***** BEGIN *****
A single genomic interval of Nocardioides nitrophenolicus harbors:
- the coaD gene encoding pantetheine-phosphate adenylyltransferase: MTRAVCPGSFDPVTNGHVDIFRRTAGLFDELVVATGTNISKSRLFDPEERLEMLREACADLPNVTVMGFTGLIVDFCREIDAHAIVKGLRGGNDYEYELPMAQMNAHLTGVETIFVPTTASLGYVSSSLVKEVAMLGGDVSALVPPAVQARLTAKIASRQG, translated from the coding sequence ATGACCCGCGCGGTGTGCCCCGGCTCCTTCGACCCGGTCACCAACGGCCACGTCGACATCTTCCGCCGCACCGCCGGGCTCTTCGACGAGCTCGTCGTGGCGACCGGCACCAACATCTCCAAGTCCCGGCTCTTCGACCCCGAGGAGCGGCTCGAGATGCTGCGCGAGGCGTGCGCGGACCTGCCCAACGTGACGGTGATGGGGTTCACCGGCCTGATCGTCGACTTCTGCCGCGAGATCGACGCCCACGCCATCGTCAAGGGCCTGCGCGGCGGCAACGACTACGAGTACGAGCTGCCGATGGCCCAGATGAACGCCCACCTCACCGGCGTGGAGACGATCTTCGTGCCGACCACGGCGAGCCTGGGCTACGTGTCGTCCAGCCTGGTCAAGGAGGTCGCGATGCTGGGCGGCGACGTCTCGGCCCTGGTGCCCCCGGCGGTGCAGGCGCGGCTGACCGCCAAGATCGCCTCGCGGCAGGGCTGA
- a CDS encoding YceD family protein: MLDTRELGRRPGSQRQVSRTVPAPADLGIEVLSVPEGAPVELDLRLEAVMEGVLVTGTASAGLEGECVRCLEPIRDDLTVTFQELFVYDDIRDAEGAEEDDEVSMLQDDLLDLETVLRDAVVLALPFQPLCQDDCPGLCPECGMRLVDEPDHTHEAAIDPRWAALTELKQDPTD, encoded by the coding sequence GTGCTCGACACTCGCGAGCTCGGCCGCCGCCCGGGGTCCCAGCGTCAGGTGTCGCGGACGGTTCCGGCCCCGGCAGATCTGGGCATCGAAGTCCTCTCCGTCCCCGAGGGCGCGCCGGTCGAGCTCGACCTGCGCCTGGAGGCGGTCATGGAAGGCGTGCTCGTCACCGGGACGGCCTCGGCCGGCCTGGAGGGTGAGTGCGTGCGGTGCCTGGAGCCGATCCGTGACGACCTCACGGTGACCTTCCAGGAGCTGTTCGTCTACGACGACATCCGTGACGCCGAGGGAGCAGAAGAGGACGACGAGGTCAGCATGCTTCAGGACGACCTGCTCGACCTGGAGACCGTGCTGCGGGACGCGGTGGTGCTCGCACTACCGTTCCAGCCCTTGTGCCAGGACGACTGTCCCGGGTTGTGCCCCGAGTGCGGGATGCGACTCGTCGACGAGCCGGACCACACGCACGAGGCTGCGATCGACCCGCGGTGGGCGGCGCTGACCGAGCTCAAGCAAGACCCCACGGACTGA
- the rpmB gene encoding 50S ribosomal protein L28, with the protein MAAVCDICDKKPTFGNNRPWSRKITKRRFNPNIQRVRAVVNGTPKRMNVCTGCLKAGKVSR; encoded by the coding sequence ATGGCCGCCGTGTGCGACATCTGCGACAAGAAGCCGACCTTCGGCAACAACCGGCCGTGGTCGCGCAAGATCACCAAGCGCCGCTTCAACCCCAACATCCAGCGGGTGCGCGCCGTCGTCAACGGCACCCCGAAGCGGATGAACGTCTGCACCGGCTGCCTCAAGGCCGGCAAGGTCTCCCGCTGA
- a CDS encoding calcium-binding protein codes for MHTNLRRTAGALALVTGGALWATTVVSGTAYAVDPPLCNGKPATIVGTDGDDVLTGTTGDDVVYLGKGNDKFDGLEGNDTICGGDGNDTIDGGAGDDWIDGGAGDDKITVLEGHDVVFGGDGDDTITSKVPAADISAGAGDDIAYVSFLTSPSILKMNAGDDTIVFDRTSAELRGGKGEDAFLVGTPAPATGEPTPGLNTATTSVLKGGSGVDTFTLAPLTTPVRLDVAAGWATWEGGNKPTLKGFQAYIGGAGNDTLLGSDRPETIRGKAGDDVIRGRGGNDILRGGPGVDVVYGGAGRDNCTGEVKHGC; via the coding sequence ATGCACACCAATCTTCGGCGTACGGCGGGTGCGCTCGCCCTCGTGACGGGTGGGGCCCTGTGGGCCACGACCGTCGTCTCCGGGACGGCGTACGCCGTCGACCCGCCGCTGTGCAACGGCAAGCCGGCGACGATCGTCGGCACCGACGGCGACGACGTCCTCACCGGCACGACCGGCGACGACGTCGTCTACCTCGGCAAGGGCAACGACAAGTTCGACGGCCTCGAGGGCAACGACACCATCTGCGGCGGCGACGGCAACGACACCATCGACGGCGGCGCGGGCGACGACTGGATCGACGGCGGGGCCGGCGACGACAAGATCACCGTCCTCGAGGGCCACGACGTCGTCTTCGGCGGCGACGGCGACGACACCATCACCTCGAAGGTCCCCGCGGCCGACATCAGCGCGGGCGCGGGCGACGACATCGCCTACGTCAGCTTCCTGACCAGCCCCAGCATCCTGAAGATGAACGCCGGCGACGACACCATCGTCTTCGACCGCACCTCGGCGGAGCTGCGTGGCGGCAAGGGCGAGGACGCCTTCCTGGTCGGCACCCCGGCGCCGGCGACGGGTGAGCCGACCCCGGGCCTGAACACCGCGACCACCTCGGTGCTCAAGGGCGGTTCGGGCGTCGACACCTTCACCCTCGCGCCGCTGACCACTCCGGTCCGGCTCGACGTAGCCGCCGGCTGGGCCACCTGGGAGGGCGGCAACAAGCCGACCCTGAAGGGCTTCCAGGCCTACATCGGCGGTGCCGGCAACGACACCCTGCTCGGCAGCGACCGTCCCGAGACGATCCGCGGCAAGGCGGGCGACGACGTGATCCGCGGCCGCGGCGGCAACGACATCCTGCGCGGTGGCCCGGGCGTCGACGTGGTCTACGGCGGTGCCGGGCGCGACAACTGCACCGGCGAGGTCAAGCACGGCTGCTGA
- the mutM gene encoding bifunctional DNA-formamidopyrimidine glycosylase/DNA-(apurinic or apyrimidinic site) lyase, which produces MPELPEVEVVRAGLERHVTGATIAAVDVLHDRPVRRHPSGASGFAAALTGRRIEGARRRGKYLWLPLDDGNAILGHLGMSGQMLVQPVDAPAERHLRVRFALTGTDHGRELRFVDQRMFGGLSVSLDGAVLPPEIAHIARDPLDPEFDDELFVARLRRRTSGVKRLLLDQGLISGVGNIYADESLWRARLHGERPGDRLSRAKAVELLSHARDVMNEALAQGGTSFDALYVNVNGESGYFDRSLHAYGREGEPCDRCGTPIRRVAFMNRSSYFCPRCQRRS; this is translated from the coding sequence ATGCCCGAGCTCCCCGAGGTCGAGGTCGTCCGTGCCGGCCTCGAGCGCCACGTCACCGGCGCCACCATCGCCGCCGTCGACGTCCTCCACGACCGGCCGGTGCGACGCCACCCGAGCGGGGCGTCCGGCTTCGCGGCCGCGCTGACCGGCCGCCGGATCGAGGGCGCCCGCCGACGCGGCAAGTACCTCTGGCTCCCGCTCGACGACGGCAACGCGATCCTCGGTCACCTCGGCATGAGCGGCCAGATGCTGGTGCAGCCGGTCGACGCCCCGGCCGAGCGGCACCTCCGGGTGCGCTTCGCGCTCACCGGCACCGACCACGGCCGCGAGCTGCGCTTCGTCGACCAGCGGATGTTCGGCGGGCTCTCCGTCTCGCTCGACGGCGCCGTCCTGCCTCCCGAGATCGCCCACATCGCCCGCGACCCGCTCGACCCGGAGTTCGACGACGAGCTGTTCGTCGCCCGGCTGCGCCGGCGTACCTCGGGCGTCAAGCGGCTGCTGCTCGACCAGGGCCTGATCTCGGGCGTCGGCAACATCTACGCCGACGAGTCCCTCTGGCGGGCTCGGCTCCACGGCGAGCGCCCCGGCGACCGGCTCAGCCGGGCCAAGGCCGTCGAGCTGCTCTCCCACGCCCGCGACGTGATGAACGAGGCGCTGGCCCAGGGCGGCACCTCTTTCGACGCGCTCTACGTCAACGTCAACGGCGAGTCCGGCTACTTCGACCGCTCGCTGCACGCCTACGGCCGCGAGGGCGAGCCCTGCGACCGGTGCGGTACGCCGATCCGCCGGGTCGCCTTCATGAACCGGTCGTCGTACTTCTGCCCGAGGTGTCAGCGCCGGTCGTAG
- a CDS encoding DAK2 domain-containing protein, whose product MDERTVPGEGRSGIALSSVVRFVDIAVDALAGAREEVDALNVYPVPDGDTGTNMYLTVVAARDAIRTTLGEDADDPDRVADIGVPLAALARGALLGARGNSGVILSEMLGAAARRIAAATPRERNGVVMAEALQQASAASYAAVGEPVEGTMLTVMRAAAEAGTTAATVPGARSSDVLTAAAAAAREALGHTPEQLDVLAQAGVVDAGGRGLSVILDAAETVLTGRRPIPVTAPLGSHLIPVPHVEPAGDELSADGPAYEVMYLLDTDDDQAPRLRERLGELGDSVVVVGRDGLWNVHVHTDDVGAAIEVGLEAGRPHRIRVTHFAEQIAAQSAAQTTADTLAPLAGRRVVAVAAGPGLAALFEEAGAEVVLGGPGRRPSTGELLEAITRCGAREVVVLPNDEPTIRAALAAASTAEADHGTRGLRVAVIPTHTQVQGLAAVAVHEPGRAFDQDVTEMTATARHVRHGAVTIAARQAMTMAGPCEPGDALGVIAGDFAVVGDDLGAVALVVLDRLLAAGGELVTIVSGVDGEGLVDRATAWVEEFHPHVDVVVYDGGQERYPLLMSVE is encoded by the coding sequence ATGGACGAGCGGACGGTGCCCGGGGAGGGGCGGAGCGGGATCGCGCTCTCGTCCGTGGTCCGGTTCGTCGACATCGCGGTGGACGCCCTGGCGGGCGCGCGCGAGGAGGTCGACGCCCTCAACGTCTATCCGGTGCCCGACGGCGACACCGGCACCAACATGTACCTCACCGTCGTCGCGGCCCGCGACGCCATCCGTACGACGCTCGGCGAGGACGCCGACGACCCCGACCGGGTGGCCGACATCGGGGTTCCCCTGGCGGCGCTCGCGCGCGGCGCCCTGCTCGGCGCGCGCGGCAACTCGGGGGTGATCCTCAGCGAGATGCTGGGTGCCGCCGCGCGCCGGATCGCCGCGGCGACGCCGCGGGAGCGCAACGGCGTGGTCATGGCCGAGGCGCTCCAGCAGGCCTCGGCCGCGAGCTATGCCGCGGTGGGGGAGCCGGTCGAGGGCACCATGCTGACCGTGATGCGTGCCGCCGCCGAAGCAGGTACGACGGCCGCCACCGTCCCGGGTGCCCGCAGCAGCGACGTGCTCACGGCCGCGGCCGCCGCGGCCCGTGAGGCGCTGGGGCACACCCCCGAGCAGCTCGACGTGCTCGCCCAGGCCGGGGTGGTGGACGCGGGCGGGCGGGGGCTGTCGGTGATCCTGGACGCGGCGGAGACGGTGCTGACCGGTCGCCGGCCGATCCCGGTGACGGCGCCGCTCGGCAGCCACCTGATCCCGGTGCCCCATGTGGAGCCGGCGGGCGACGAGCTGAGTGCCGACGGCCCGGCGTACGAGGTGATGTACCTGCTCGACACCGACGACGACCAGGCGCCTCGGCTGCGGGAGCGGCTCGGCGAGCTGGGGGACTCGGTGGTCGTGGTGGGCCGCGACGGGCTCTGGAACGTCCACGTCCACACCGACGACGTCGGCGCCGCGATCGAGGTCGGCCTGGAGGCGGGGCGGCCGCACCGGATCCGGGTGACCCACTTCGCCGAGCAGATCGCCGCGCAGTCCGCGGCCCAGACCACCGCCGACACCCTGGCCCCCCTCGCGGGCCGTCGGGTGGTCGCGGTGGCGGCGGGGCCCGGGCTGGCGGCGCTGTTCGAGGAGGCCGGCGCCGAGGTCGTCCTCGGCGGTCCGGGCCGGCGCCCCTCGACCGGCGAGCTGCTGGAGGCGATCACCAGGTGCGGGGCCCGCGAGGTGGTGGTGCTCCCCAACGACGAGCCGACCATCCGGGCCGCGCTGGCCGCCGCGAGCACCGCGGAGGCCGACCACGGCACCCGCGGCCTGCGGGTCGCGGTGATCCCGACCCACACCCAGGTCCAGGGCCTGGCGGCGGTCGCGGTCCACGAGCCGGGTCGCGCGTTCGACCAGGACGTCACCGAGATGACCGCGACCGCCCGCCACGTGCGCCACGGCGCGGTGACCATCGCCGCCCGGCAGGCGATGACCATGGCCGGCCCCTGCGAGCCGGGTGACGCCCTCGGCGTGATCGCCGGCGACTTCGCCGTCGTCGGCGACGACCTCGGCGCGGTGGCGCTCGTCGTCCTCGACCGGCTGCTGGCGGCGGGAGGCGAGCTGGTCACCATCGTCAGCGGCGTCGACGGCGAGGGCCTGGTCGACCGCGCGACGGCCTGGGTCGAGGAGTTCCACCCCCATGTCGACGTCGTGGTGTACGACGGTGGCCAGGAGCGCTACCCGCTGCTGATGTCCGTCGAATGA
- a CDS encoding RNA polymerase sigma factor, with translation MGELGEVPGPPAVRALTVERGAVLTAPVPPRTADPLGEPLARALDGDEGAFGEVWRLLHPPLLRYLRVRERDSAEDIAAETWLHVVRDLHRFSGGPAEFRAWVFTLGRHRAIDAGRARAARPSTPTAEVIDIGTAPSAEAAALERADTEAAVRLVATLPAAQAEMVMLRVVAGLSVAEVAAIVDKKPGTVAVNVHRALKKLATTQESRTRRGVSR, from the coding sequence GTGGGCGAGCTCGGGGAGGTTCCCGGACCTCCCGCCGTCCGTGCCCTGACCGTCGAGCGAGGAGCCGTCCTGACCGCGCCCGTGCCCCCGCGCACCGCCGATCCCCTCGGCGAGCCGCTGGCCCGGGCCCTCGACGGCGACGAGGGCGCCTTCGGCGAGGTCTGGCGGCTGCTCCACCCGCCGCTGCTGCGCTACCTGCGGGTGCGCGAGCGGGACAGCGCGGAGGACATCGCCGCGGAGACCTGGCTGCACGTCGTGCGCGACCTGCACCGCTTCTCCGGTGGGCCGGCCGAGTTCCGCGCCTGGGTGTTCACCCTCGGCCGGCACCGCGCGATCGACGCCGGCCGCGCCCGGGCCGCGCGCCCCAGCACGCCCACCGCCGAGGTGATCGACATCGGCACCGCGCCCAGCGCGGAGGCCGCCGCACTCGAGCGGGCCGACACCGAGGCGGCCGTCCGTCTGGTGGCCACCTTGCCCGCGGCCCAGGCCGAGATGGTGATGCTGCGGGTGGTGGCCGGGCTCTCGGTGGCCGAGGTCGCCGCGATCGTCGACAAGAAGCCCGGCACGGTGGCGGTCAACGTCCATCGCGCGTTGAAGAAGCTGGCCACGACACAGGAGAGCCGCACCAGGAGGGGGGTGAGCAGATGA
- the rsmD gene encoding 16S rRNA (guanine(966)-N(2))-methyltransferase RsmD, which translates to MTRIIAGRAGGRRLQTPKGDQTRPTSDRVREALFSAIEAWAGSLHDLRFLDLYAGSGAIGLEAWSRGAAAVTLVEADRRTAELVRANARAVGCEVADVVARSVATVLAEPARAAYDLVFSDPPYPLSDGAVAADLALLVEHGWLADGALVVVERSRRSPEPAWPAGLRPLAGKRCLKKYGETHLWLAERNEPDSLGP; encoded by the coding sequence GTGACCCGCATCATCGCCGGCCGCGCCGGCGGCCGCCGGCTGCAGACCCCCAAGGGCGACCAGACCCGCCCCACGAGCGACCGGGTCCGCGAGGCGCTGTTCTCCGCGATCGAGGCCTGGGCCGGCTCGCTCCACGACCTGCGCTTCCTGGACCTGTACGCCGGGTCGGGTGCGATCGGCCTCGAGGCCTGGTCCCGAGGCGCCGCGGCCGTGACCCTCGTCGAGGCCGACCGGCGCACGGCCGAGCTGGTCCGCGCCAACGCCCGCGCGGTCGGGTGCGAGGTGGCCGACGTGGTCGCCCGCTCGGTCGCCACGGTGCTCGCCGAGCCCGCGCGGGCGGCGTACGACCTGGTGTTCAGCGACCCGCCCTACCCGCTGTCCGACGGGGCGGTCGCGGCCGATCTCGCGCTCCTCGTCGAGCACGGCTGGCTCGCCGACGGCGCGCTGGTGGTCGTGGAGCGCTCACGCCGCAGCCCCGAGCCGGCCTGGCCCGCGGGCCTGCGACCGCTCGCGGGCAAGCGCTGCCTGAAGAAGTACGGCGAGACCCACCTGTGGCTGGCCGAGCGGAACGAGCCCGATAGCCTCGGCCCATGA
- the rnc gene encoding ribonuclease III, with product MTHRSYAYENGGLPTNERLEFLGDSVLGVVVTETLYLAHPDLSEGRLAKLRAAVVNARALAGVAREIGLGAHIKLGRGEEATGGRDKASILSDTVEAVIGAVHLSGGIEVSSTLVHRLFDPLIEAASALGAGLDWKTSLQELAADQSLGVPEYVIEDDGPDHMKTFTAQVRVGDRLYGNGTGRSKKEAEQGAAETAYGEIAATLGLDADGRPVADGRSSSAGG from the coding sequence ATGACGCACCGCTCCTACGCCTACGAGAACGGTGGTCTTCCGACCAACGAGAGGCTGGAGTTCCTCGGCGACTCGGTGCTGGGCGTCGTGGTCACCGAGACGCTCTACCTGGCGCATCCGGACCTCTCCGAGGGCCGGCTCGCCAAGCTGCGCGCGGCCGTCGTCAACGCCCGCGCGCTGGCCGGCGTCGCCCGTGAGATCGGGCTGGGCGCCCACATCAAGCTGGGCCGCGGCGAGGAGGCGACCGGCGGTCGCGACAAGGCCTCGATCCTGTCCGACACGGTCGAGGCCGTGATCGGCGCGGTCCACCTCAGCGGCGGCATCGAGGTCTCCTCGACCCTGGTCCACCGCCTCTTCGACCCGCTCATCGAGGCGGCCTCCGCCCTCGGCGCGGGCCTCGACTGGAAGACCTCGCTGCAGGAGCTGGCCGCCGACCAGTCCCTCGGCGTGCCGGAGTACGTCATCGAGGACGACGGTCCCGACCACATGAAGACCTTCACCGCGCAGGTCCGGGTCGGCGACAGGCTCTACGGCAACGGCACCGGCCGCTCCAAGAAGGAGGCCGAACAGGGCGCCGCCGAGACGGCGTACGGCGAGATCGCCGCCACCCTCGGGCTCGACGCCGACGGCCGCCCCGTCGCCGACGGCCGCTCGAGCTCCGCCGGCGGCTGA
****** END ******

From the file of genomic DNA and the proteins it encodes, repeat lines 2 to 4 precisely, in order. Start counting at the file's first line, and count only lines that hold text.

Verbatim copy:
- the coaD gene encoding pantetheine-phosphate adenylyltransferase: MTRAVCPGSFDPVTNGHVDIFRRTAGLFDELVVATGTNISKSRLFDPEERLEMLREACADLPNVTVMGFTGLIVDFCREIDAHAIVKGLRGGNDYEYELPMAQMNAHLTGVETIFVPTTASLGYVSSSLVKEVAMLGGDVSALVPPAVQARLTAKIASRQG, translated from the coding sequence ATGACCCGCGCGGTGTGCCCCGGCTCCTTCGACCCGGTCACCAACGGCCACGTCGACATCTTCCGCCGCACCGCCGGGCTCTTCGACGAGCTCGTCGTGGCGACCGGCACCAACATCTCCAAGTCCCGGCTCTTCGACCCCGAGGAGCGGCTCGAGATGCTGCGCGAGGCGTGCGCGGACCTGCCCAACGTGACGGTGATGGGGTTCACCGGCCTGATCGTCGACTTCTGCCGCGAGATCGACGCCCACGCCATCGTCAAGGGCCTGCGCGGCGGCAACGACTACGAGTACGAGCTGCCGATGGCCCAGATGAACGCCCACCTCACCGGCGTGGAGACGATCTTCGTGCCGACCACGGCGAGCCTGGGCTACGTGTCGTCCAGCCTGGTCAAGGAGGTCGCGATGCTGGGCGGCGACGTCTCGGCCCTGGTGCCCCCGGCGGTGCAGGCGCGGCTGACCGCCAAGATCGCCTCGCGGCAGGGCTGA
- a CDS encoding YceD family protein: MLDTRELGRRPGSQRQVSRTVPAPADLGIEVLSVPEGAPVELDLRLEAVMEGVLVTGTASAGLEGECVRCLEPIRDDLTVTFQELFVYDDIRDAEGAEEDDEVSMLQDDLLDLETVLRDAVVLALPFQPLCQDDCPGLCPECGMRLVDEPDHTHEAAIDPRWAALTELKQDPTD, encoded by the coding sequence GTGCTCGACACTCGCGAGCTCGGCCGCCGCCCGGGGTCCCAGCGTCAGGTGTCGCGGACGGTTCCGGCCCCGGCAGATCTGGGCATCGAAGTCCTCTCCGTCCCCGAGGGCGCGCCGGTCGAGCTCGACCTGCGCCTGGAGGCGGTCATGGAAGGCGTGCTCGTCACCGGGACGGCCTCGGCCGGCCTGGAGGGTGAGTGCGTGCGGTGCCTGGAGCCGATCCGTGACGACCTCACGGTGACCTTCCAGGAGCTGTTCGTCTACGACGACATCCGTGACGCCGAGGGAGCAGAAGAGGACGACGAGGTCAGCATGCTTCAGGACGACCTGCTCGACCTGGAGACCGTGCTGCGGGACGCGGTGGTGCTCGCACTACCGTTCCAGCCCTTGTGCCAGGACGACTGTCCCGGGTTGTGCCCCGAGTGCGGGATGCGACTCGTCGACGAGCCGGACCACACGCACGAGGCTGCGATCGACCCGCGGTGGGCGGCGCTGACCGAGCTCAAGCAAGACCCCACGGACTGA
- the rpmB gene encoding 50S ribosomal protein L28, with the protein MAAVCDICDKKPTFGNNRPWSRKITKRRFNPNIQRVRAVVNGTPKRMNVCTGCLKAGKVSR; encoded by the coding sequence ATGGCCGCCGTGTGCGACATCTGCGACAAGAAGCCGACCTTCGGCAACAACCGGCCGTGGTCGCGCAAGATCACCAAGCGCCGCTTCAACCCCAACATCCAGCGGGTGCGCGCCGTCGTCAACGGCACCCCGAAGCGGATGAACGTCTGCACCGGCTGCCTCAAGGCCGGCAAGGTCTCCCGCTGA